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Call for better local rail links to capitalise on HS2

Published date: 02 May 2014 |
Published by: Staff reporter
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THE HS2 rail link will bring £77m to the local economy every year, a report has said.

But Cheshire West and Chester Council and Chester MP Stephen Mosley have warned Chester will only see the benefit if rail links to Crewe, one of the stop off points of HS2, are improved.

On Monday MPs, including Stephen Mosley, voted to progress with the High Speed 2 Rail project which looks to link London to Manchester, Manchester Airport, Leeds, Birmingham and Crewe.

A Freedom of Information request to HS2 Ltd recently revealed the potential benefit to the economy of Chester and Ellesmere Port to be in the region of £76.86m a year.

But both the council and Mr Mosley feel to make Chester fully benefit from the link, transport links between Crewe and Chester need to be improved.

Mr Mosley said: “A new North-South rail line is a vital part of our long-term economic plan for Britain.

“HS2 will solve the capacity crisis, will mean we have a transport system to match our international competitors, and will provide a welcome boost to employment.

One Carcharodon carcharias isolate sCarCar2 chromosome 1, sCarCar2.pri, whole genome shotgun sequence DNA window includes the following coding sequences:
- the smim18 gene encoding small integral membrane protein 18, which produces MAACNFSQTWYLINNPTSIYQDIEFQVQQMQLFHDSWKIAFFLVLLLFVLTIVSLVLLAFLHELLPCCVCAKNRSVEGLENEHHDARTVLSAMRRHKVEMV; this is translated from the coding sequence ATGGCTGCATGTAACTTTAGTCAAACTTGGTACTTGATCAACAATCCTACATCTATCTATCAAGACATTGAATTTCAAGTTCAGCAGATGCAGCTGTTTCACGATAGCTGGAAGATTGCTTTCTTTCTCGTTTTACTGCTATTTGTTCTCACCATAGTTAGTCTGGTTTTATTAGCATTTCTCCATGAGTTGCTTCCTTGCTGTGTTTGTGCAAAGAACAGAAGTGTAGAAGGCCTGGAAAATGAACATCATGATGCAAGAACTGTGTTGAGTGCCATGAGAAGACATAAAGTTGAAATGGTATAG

“I want to make sure our city and our country has the best possible infrastructure and that Chester benefits from this investment. That’s why I’m delighted our campaign to get HS2 to stop at Crewe was successful.

“HS2 will provide a high speed boost for Britain and for Chester.”

Mr Mosley has already started a campaign calling for the electrification of the train lines between Chester and Crewe and Chester and Warrington which Network Rail is currently looking into.

His campaign – which you can back at www.chesterrail.com – has seen him join the cross-party taskforce looking at the future electrification of train lines in the North.

Last month Cheshire West and Chester Council also backed the plans but only if some stringent conditions, designed to protect communities are met.

They called for a better link between Chester and Wrexham which would open up links with passengers from North East Wales, further investment into the Mid Cheshire lines and also called for a HS2 ‘hub station’ at Crewe - which has now been met – so links between the HS2 line from London and lines through to West Cheshire and North Wales can be strengthened.

The council also criticised a number of proposals in the scheme, including the network’s proposed single track HS1 to HS2 link which the authority felt might inhibit capacity and had the potential of “curtailing the economic benefits to the north”.

It contested the proposition the line would offer an alternative route capacity to the Chester, Warrington Bank Quay and Manchester rail corridor.

There were also concerns over flood prevention along the route as well as the implementation of effective sound and ‘visual mitigation measures’ as much of the route through the borough is on flat land or embankments.

Impacts on the rural communities and the property market near the route are also a concern for the council, which has called for early dialogue to produce specific mitigation measures and it also urged Patrick McLoughlin, minister for Transport, that the ‘corridors’ of wildlife movement be protected.

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